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13 results for Albemarle Region--History
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Record #:
4723
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Twenty-five years ago the Historic Albemarle Tour was created. The tour covers fifteen eastern counties and twenty-seven natural and historic sites, including lighthouses and life-saving stations, the state's oldest surviving colonial architecture, museums, formal gardens, and an aquarium. Many feared for these sites when floods from Hurricane Floyd swept over the Albemarle region, but most tour sites weathered the storm.
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Record #:
16762
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Created in 1975, the Historic Albemarle Tour is the oldest organized Heritage Trail in the southeast. The tour covers 17 eastern counties and 29 natural and historic sites, including lighthouses and life-saving stations, the state's oldest surviving colonial architecture, museums, formal gardens, and an aquarium. Historic Albemarle Tour signposts along the roads guide travelers.
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Record #:
16944
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The Albemarle region has been the place of many significant historical events for America from the Lost Colony to the Wright brothers' first flight. Despite its richness in historical events, the area is sparsely populated and economically depressed. Beginning with the Great Depression and continuing through the 1950s, 60s, and 70s, much effort has been put into historic attractions and museums as a means of improving the struggling area by enlightening and attracting tourists.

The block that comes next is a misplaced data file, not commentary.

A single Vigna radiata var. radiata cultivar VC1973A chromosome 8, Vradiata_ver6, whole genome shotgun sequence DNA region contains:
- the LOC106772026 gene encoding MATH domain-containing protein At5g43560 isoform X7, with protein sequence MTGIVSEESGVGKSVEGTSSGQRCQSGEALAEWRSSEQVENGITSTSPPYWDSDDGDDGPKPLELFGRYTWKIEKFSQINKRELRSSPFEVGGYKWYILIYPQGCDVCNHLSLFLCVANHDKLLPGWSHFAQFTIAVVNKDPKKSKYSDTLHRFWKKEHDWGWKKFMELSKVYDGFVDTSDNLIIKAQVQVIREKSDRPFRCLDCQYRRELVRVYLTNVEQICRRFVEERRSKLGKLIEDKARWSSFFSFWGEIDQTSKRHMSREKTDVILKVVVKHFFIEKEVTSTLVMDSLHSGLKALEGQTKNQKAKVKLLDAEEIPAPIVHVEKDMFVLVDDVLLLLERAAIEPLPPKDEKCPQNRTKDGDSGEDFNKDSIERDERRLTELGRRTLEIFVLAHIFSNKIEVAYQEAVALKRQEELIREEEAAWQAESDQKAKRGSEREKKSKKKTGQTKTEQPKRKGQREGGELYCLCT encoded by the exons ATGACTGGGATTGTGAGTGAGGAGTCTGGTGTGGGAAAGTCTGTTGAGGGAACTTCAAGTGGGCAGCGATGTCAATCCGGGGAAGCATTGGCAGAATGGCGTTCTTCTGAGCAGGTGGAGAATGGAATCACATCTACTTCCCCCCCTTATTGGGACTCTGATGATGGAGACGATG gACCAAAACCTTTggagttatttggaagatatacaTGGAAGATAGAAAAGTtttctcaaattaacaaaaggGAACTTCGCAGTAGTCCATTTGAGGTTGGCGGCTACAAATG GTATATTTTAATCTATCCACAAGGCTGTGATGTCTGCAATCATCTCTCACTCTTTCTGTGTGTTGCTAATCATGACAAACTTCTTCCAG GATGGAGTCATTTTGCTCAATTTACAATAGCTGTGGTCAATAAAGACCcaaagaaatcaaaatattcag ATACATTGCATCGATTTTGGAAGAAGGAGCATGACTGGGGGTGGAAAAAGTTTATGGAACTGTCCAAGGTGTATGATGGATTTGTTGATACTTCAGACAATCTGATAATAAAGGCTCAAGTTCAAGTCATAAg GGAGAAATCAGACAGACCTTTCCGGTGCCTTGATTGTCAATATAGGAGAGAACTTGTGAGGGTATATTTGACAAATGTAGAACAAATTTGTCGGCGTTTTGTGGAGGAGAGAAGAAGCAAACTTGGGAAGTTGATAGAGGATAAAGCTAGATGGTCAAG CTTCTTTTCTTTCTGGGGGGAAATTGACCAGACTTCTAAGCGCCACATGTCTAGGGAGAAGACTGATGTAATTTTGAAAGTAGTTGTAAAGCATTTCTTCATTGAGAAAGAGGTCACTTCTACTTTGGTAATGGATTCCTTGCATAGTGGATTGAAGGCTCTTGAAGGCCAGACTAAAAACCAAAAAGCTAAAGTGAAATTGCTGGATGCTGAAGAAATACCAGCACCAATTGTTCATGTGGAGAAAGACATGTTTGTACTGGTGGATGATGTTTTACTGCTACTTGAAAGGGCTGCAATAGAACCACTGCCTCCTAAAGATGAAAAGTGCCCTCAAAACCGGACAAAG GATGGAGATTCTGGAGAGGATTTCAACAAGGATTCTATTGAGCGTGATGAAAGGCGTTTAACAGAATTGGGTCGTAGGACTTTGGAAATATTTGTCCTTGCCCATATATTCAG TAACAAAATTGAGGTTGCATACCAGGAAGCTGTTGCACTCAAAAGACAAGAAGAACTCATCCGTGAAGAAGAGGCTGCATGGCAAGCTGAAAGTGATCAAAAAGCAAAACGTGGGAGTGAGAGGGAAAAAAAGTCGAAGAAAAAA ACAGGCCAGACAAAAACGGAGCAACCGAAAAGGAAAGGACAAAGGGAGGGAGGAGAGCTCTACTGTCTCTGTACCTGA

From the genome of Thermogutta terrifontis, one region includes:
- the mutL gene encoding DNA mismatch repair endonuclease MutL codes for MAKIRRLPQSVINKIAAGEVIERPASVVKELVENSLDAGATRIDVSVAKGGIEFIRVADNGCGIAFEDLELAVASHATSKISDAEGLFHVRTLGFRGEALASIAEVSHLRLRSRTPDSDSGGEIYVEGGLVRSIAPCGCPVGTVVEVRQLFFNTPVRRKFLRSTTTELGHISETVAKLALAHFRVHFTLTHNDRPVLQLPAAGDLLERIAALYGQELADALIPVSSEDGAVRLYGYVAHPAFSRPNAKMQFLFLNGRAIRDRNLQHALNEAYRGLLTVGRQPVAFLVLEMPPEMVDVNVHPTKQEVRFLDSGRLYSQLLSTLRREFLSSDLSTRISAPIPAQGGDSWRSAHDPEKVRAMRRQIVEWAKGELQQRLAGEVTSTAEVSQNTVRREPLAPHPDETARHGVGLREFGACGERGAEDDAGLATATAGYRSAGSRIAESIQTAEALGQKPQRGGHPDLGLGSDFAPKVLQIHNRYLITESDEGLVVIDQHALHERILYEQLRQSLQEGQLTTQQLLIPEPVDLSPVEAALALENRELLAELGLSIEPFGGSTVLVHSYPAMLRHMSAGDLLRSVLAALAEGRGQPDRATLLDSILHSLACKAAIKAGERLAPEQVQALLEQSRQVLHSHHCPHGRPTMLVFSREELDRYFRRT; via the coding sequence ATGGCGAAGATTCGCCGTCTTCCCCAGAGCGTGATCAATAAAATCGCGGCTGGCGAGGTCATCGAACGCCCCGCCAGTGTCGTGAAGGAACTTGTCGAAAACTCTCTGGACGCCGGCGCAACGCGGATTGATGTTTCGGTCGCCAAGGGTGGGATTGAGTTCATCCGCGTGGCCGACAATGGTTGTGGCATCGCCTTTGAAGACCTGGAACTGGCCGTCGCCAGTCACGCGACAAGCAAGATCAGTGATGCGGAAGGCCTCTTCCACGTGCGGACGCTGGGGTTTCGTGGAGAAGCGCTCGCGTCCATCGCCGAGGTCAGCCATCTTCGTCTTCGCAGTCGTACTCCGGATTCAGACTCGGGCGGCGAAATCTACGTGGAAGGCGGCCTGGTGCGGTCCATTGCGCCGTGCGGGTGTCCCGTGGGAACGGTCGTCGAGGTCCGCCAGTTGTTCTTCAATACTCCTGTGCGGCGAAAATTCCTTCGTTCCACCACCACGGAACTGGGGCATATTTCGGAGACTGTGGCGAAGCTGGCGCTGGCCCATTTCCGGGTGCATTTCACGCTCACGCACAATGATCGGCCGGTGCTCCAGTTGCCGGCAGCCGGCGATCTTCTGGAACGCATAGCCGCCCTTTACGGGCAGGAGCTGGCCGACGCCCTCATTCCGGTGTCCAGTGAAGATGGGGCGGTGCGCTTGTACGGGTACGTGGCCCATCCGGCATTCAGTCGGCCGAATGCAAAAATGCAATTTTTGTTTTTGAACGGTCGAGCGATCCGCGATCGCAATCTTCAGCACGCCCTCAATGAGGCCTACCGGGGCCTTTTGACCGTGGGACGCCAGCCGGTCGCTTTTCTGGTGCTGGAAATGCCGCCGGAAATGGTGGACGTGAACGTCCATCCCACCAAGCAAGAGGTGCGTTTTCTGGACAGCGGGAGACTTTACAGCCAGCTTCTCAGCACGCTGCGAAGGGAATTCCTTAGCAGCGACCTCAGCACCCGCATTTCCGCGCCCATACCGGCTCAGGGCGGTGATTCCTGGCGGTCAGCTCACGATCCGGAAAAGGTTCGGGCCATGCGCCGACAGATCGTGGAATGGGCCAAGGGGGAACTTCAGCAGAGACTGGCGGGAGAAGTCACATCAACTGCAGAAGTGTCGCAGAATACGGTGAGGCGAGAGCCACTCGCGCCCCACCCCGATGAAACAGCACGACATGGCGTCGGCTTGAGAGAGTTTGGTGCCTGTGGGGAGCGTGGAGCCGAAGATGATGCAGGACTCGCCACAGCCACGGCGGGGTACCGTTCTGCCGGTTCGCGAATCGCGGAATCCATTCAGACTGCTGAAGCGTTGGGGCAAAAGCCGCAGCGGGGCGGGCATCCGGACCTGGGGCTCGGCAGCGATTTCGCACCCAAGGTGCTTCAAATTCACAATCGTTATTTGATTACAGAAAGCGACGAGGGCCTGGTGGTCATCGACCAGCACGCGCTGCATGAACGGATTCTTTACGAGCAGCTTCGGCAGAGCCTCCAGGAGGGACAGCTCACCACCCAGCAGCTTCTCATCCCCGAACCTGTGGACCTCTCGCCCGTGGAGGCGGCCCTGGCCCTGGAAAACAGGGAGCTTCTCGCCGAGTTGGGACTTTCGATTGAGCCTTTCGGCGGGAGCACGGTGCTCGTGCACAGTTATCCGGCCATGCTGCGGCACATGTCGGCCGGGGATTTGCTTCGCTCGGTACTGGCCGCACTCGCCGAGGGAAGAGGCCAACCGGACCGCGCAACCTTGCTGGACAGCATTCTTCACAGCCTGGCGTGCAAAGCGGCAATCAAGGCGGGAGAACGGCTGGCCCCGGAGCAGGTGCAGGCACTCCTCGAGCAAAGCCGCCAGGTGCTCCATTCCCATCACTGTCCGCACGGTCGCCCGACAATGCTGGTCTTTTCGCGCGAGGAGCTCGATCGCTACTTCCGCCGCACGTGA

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Record #:
21497
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An examination of the extent of Governor of Virginia, Sir William Berkeley's participation in the settlement of Carolina, especially the Albemarle region, due to his one-eighth share of the vast portion of real estate south of his government given to him when Charles II created him one of the \"true and Absolute Lords and Proprietaries\" of Carolina in 1662-1663.
Record #:
25056
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A group of students from UNC Chapel Hill took internships at the Albemarle Ecological Field Site in Manteo. Students learned a lot about various fields and got hands-on participation that helped them better understand what they were learning.
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Coastwatch (NoCar QH 91 A1 N62x), Vol. Issue , Spring 2003, p21-22, por Periodical Website
Record #:
22120
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Contrary to popular accounts of North Carolina history, the first settlers on the north side of the Albemarle Sound did not come to the area to escape religious persecution in Virginia and New England. The author addresses the specific historiography on the subject using accounts from contemporary witnesses to support his analysis.
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Record #:
22710